Tuesday, 12 November 2013

Talking the Talk (written May 2000)

One thing I have learned is that it is OK to ask for help. There is no shame in it and I know that now. Granted, I've learnt it the hard way. Falling on my face in front of a bunch of school kids as I was going in to give a speech on life with a disability was a somewhat unexpected way of showing how difficult everyday things can be.

It happened because I was trying to carry a bag, some books, and walk with crutches at the same time. I was too proud, and too afraid of looking stupid to ask anyone for help. What happened? I ended up looking stupid anyway.

There were mortified gasps from everyone in the crowd and several people rushed forward to help me reclaim my dignity. One of those happened to be a tall, blue-eyed sports teacher with the finest pair of legs I have ever seen!

I probably could have gotten myself up off the floor with relatively little fuss, but come on ladies, what would you do? Somewhat flushed, I let him pick me up off the floor, and flashed a smile. "And that, people, is life with a disability!" I said shakily. Momentarily I stared at the floor, and then over in the direction of the male teacher sitting in the corner, 'There are, however, some pluses!' I thought to myself.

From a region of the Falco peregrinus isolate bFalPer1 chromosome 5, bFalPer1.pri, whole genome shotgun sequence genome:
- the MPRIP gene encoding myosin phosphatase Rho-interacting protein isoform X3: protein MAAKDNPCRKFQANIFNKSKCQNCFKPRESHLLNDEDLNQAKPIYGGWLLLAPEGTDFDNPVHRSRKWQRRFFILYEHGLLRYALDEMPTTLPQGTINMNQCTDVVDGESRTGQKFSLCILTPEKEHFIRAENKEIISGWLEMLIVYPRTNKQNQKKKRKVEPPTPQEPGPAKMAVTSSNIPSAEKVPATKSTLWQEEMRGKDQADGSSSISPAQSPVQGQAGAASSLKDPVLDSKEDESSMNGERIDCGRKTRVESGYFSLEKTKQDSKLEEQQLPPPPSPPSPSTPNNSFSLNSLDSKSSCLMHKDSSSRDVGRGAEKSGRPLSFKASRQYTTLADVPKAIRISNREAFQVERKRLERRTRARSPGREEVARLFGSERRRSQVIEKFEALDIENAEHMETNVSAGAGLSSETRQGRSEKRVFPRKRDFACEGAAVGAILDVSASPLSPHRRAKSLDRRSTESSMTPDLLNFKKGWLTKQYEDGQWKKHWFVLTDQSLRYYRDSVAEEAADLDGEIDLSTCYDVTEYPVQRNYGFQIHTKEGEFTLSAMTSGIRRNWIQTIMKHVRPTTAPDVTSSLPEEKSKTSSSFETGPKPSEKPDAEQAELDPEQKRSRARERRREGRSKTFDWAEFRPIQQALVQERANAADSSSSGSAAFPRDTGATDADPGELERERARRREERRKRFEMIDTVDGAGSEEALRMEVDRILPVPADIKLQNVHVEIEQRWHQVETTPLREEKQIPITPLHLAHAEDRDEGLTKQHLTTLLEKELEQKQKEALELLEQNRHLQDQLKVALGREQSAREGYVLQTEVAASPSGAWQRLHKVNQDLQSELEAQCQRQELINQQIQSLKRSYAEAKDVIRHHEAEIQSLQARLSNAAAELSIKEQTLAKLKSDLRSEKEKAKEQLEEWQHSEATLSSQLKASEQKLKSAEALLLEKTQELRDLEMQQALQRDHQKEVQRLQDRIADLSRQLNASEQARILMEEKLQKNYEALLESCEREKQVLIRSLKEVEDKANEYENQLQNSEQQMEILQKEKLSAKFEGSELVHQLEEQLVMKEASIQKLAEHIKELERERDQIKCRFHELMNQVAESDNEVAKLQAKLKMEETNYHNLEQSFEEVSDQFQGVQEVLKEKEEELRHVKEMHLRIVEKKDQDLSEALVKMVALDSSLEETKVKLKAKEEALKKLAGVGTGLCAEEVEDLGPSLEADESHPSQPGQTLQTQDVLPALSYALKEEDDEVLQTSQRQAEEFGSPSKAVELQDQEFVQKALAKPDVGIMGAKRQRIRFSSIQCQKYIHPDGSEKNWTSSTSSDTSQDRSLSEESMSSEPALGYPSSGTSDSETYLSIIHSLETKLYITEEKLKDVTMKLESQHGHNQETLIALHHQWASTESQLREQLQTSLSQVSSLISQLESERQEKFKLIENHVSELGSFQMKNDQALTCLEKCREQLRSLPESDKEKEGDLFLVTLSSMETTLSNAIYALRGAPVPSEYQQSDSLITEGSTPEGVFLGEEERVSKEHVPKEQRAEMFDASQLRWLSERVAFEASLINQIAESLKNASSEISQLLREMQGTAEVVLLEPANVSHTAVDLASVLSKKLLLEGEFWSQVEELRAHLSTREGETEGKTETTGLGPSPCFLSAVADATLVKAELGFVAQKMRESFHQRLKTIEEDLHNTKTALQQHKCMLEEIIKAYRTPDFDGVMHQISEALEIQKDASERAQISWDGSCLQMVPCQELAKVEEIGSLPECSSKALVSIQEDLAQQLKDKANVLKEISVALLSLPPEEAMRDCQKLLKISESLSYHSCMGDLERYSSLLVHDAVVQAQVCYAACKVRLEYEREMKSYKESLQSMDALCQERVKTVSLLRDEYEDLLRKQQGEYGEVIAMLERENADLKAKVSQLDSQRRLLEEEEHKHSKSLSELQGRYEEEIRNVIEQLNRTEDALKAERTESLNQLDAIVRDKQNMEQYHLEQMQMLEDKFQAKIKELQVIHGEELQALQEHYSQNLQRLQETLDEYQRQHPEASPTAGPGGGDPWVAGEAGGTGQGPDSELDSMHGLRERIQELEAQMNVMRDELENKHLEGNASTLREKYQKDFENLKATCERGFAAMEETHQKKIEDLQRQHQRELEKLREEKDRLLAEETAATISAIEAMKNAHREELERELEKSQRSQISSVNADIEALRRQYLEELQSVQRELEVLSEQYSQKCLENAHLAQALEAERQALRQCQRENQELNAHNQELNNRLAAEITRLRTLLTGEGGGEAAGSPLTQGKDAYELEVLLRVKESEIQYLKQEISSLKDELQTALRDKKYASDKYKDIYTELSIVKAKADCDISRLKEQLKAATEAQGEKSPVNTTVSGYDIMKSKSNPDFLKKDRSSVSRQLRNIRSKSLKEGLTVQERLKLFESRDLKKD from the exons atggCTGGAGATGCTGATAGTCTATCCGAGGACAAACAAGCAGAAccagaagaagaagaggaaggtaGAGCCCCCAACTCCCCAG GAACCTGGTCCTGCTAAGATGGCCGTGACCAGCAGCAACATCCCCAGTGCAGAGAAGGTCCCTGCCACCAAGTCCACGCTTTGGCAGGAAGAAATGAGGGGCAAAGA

Truth told, I was cringingly embarrassed, and, as I discovered later, I badly bruised my already fragile hip in the fall. But right then all I could think about was making the speech in the best way I knew how, and getting out of there alive. I did it. I was honest, open, and I just tried to be myself.

The details of the speech are not important. What is more important to me is what I took from that day. I had never talked about my disability like that before. I have written about it many times, but that is different. I have control then. When I was up in front of all those people it was another thing altogether, and I was terrified, but despite my unfortunate encounter with the floor I was ok.

The whole experience gave me more confidence and I think that has stayed with me. I can't really explain how but giving that speech, and laying my emotions bare like that, helped me come to terms with my life the way it is. Well, as much as I ever will.

I made another speech, a year later. It was the same school, another group of teenagers.

This time there were no falls, and my nerves were under control. It is true that the more you push yourself to do things, the easier they get.

Walking out into the bright sunlight, I smiled.

Then, a moment before I left, a smartly dressed lady came up and tapped me gently on the shoulder. I recognized her as one of the teachers who had sat in on my 'talk'.

"Thank you for coming" She said quietly, "You know, you should charge for doing things like this. Make it work for you!"

Who knows, maybe I will.

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